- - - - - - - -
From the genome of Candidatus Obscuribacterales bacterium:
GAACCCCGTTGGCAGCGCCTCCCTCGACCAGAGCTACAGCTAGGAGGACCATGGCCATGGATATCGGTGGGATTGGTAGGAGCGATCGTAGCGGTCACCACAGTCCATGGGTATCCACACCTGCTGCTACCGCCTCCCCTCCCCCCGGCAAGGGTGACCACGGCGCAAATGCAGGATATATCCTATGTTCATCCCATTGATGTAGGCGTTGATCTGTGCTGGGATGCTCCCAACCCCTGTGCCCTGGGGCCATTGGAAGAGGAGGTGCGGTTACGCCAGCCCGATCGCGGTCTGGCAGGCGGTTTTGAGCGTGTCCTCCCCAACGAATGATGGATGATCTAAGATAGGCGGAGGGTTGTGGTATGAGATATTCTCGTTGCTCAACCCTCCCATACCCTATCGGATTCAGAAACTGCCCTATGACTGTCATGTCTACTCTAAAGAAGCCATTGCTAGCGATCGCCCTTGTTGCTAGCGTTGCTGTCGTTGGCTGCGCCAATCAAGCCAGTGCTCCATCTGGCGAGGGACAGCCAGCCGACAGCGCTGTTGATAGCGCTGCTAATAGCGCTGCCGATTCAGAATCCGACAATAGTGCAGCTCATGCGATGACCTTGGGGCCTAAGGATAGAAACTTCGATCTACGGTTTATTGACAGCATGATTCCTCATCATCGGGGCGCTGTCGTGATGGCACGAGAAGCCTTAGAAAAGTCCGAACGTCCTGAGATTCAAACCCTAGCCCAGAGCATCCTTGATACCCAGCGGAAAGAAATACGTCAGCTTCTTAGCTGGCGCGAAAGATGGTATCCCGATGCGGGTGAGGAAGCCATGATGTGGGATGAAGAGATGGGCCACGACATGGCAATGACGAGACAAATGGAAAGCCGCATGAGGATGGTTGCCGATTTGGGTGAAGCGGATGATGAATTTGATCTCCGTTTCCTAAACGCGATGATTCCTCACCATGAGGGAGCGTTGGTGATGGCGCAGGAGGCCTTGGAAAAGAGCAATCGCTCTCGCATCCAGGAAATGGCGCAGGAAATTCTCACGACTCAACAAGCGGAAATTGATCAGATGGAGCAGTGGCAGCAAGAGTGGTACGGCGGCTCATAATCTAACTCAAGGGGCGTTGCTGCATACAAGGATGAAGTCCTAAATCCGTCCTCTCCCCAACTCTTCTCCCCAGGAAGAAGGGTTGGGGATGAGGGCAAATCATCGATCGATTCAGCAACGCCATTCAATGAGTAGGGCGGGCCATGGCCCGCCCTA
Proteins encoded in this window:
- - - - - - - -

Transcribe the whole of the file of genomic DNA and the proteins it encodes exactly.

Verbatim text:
From the genome of Candidatus Obscuribacterales bacterium:
GAACCCCGTTGGCAGCGCCTCCCTCGACCAGAGCTACAGCTAGGAGGACCATGGCCATGGATATCGGTGGGATTGGTAGGAGCGATCGTAGCGGTCACCACAGTCCATGGGTATCCACACCTGCTGCTACCGCCTCCCCTCCCCCCGGCAAGGGTGACCACGGCGCAAATGCAGGATATATCCTATGTTCATCCCATTGATGTAGGCGTTGATCTGTGCTGGGATGCTCCCAACCCCTGTGCCCTGGGGCCATTGGAAGAGGAGGTGCGGTTACGCCAGCCCGATCGCGGTCTGGCAGGCGGTTTTGAGCGTGTCCTCCCCAACGAATGATGGATGATCTAAGATAGGCGGAGGGTTGTGGTATGAGATATTCTCGTTGCTCAACCCTCCCATACCCTATCGGATTCAGAAACTGCCCTATGACTGTCATGTCTACTCTAAAGAAGCCATTGCTAGCGATCGCCCTTGTTGCTAGCGTTGCTGTCGTTGGCTGCGCCAATCAAGCCAGTGCTCCATCTGGCGAGGGACAGCCAGCCGACAGCGCTGTTGATAGCGCTGCTAATAGCGCTGCCGATTCAGAATCCGACAATAGTGCAGCTCATGCGATGACCTTGGGGCCTAAGGATAGAAACTTCGATCTACGGTTTATTGACAGCATGATTCCTCATCATCGGGGCGCTGTCGTGATGGCACGAGAAGCCTTAGAAAAGTCCGAACGTCCTGAGATTCAAACCCTAGCCCAGAGCATCCTTGATACCCAGCGGAAAGAAATACGTCAGCTTCTTAGCTGGCGCGAAAGATGGTATCCCGATGCGGGTGAGGAAGCCATGATGTGGGATGAAGAGATGGGCCACGACATGGCAATGACGAGACAAATGGAAAGCCGCATGAGGATGGTTGCCGATTTGGGTGAAGCGGATGATGAATTTGATCTCCGTTTCCTAAACGCGATGATTCCTCACCATGAGGGAGCGTTGGTGATGGCGCAGGAGGCCTTGGAAAAGAGCAATCGCTCTCGCATCCAGGAAATGGCGCAGGAAATTCTCACGACTCAACAAGCGGAAATTGATCAGATGGAGCAGTGGCAGCAAGAGTGGTACGGCGGCTCATAATCTAACTCAAGGGGCGTTGCTGCATACAAGGATGAAGTCCTAAATCCGTCCTCTCCCCAACTCTTCTCCCCAGGAAGAAGGGTTGGGGATGAGGGCAAATCATCGATCGATTCAGCAACGCCATTCAATGAGTAGGGCGGGCCATGGCCCGCCCTA
Proteins encoded in this window: